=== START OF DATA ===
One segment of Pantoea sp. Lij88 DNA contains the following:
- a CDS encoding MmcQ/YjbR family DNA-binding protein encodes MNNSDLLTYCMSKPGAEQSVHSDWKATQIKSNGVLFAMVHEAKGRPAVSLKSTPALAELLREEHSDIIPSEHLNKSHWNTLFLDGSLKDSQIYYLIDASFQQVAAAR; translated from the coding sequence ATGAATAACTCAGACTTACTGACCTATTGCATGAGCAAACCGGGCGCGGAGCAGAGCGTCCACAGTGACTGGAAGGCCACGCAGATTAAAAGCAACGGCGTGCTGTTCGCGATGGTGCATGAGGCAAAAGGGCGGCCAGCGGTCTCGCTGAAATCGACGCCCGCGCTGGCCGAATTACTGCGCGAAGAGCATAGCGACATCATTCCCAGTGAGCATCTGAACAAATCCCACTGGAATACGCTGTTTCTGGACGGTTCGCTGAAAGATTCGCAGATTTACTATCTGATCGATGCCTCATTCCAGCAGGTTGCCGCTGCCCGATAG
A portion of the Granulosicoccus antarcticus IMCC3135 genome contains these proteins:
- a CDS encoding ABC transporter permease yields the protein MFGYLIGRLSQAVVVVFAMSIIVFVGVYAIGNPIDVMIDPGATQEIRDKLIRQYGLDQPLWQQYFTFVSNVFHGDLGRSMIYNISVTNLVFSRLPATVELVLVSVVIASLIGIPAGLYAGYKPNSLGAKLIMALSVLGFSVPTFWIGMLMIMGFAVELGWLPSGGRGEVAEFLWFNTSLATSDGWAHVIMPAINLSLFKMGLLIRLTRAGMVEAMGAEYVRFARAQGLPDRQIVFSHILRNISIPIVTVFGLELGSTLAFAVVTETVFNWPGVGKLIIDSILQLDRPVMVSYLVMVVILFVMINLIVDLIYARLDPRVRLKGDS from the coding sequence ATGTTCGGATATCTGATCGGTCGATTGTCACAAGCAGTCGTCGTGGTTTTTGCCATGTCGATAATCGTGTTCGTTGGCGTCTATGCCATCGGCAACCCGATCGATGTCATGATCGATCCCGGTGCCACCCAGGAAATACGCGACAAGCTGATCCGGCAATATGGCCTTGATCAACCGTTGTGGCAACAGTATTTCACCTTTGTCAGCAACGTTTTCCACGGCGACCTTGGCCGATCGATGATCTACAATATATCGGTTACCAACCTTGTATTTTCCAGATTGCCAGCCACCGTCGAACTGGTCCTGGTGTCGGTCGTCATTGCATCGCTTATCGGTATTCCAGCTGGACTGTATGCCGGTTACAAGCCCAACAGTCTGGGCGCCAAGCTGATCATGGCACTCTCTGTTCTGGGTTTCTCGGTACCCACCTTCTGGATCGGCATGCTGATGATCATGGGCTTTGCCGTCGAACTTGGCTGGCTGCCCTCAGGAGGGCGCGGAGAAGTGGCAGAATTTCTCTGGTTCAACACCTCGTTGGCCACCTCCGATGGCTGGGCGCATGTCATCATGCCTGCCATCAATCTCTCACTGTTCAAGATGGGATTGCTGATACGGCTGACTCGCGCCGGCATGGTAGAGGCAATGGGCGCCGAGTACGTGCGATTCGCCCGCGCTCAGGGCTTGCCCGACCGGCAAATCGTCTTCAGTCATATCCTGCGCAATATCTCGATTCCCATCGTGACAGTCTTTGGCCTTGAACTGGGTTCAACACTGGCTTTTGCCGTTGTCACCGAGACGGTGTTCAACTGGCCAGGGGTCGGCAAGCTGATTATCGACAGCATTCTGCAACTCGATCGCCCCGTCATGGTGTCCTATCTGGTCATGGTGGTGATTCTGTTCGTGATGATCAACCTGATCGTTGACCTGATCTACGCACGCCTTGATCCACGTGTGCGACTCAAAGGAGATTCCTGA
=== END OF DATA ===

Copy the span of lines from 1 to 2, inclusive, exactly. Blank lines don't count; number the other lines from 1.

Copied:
One segment of Pantoea sp. Lij88 DNA contains the following:
- a CDS encoding MmcQ/YjbR family DNA-binding protein encodes MNNSDLLTYCMSKPGAEQSVHSDWKATQIKSNGVLFAMVHEAKGRPAVSLKSTPALAELLREEHSDIIPSEHLNKSHWNTLFLDGSLKDSQIYYLIDASFQQVAAAR; translated from the coding sequence ATGAATAACTCAGACTTACTGACCTATTGCATGAGCAAACCGGGCGCGGAGCAGAGCGTCCACAGTGACTGGAAGGCCACGCAGATTAAAAGCAACGGCGTGCTGTTCGCGATGGTGCATGAGGCAAAAGGGCGGCCAGCGGTCTCGCTGAAATCGACGCCCGCGCTGGCCGAATTACTGCGCGAAGAGCATAGCGACATCATTCCCAGTGAGCATCTGAACAAATCCCACTGGAATACGCTGTTTCTGGACGGTTCGCTGAAAGATTCGCAGATTTACTATCTGATCGATGCCTCATTCCAGCAGGTTGCCGCTGCCCGATAG